|Le Mont Saint Michel Castle / source|
Castles were built, destroyed and rebuilt in France with many of them defending the land during the Hundred Years’ War between 1337 and 1453, the Albigensian Crusade (Cathar Crusade), the French War of Religion and various other struggles. Many castles were also built as lavish residences. The following castles were for defensive purposes during the turbulent medieval times.
Mont Saint-Michel in Normandy
Mont Saint-Michel sits atop the rocky island just off the coast in Normandy, France. This incredible castle is a UNESCO World Heritage Site and an architectural wonder. First built in the 8th century, Mont Saint-Michel has been an abbey, Christian pilgrimage destination and castle defending Normandy during the Hundred Years war.
Legend says that in 708 the archangel Michel visited St. Aubert, Bishop of Avranches and told him to build an Abbey at the site which was dedicated to St. Michel in 709.
During the conquest of Normandy, King Philip II of France attacked and damaged the original abbey in 1204 (13th century), which was then rebuilt with more fortifications. During the Hundred Years War, the English attacked the castle numerous times in the 1400s but failed to take it, during Napoleon’s reign it was used as a prison.
|Mont Saint Michel castle / source|
Castle of Carcassonne Languedoc Region France
First started as a Roman outpost in the 2nd century BC, this UNESCO World Heritage Site is more of a fortified town than an actual castle and has seen Romans, Visigoths, Saracens, Franks and French Kings control it. It was continuously added onto many times throughout the years and refurbished in the 19th century when it was saved from demolition.
Legend says that in the 9th century when Charlemagne laid siege to the castle fortress, Madame Carcas threw the last of the town’s wheat over the walls to feed the pigs. When Charlemagne saw this he thought the fortress had an inexhaustible supply of food and did not attack.
The fortress was taken in 1209 during the Albigensian Crusade by Simon de Montfort who further fortified it. In 1247 Carcassonne came under control of King Louis IX and then Philip III, both adding additions to the fortress. So much so that during the Hundred Years War Edward the Black could not take it.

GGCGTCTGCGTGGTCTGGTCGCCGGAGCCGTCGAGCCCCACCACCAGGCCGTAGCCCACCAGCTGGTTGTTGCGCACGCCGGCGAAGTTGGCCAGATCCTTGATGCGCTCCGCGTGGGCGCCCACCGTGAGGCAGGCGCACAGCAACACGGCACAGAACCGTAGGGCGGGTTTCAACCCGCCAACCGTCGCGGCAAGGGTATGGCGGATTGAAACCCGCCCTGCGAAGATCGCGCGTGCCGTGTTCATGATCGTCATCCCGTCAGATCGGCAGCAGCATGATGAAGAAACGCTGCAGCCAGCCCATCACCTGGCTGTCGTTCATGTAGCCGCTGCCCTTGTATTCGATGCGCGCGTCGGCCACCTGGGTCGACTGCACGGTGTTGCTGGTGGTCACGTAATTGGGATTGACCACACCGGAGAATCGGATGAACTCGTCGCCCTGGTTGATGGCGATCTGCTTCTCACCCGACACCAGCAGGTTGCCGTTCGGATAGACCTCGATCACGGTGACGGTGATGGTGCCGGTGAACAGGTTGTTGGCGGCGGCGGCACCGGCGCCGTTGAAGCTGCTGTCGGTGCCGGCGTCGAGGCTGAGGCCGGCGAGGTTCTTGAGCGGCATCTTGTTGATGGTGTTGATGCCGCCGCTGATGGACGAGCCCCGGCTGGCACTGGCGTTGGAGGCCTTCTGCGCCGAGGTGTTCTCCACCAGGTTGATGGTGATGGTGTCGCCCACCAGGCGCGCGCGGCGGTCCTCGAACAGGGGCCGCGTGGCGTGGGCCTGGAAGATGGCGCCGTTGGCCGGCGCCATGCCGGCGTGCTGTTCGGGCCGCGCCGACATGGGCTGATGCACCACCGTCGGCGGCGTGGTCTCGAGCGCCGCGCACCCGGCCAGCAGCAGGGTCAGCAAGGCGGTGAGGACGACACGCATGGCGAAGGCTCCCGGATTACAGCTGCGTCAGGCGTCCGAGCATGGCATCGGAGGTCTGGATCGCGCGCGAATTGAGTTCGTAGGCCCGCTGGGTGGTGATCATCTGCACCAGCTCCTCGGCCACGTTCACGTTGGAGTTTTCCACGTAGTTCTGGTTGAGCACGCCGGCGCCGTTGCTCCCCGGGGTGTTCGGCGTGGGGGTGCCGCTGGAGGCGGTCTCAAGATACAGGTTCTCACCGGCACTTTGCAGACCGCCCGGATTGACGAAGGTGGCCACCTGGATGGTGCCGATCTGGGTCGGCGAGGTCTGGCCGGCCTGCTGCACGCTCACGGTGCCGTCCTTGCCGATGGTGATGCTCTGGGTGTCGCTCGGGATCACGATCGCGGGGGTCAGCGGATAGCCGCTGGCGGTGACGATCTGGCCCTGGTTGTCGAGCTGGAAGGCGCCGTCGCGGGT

|Carcassonne castle / source|
Avignon Castle in Vaucluse, France
Also known as the Pope’s Palace or Palais des Papes is another UNESCO World Heritage site.
Built in the early 1300s when Rome became to dangerous for the Pope to stay, Avignon became the temporary home for the popes during the 14th century. A very large and impressive castle overlooking the Rhone River is 49,000 square feet (15,000 square meters) was lavishly decorated by the Catholic Church.
Vincennes Castle in Vincennes, France
The castle was originally built as a lodge for Louis VII in 1150 was fortified into a castle in the 13th and 14th centuries by Philip Augustus and Louis IX. Three future 14th century kings were born at the Vincennes castle, Louis V, Philippe X and Charles IV.
The defense portion of the Vincennes castle is the tallest medieval fortified structure in Europe rising 52 meters (172 feet).
|Vincennes Castle / source|
Foix in Ariege, France
The Foix castle sits high above the Ariege River in the Pyrenees Mountain chain. The castle was first built around 1000 (11th century) and originally had the two square towers with the round tower added in the 15th century.
The castle was one of the most strategically placed and was never taken until King Philippe the Bold took it in 1272. The castle was important during the Albigensian Crusade when Simon de Montfort laid siege to the castle in 1211 and 1212 but never took it.
|Foix Castle / source|
Tarascon Castle in Provence, France
Tarascon castle is quite a fortress with the towers the same height as the walls and small windows. Construction began in 1401 on the Rhone River to protect the Provence region and the trade routes of the Rhone. In the 15th century, the castle also played an important part during the French Wars of Religion.
Built in 1240 by Louis IX and completed by Philip the Bold on the only French Mediterranean port of the time and is a great example of a medieval fortified city. The castle was built to be impregnable with walls 20 feet thick (6 meters) and five towers. During the Hundred Years War, the castle was captured by Burgundians but retaken when they were massacred in their sleep and their bodies thrown into what is called the Tower of Burgundian.
Castle of Montsegur
Built in 1204 by the Cathares in the French Pyrenees was the center of the Cathar religion. During the Albigensian Crusade in 1244 after a 10-month siege the castle fell to the Royal Army ending the Crusade and supposedly the secrets of the Holy Grail were lost at this time.
Castle of Puivert
Located in the Pyrenees and one of the best preserved castles was another Cathar stronghold that included a signal platform to communicate with Montsegur. The castle was taken by Simon de Montfort in 1210.
This castle in southern France overlooking the Rhone River has seen a lot of history and is one of the largest castles in France. In 1216 during the Albigensian Crusade, Raymond IV of Toulouse attacked the castle and the siege lasted 3 months when the city fell. During the siege, Simon de Montfort tried to save the city but failed. The castle was again attacked in 1385 by the English during the Hundred Years War. In the 1500s, during the French War of Religion, the castle was once again attacked and damaged.
Today most of these castles are museums which you can take tours.
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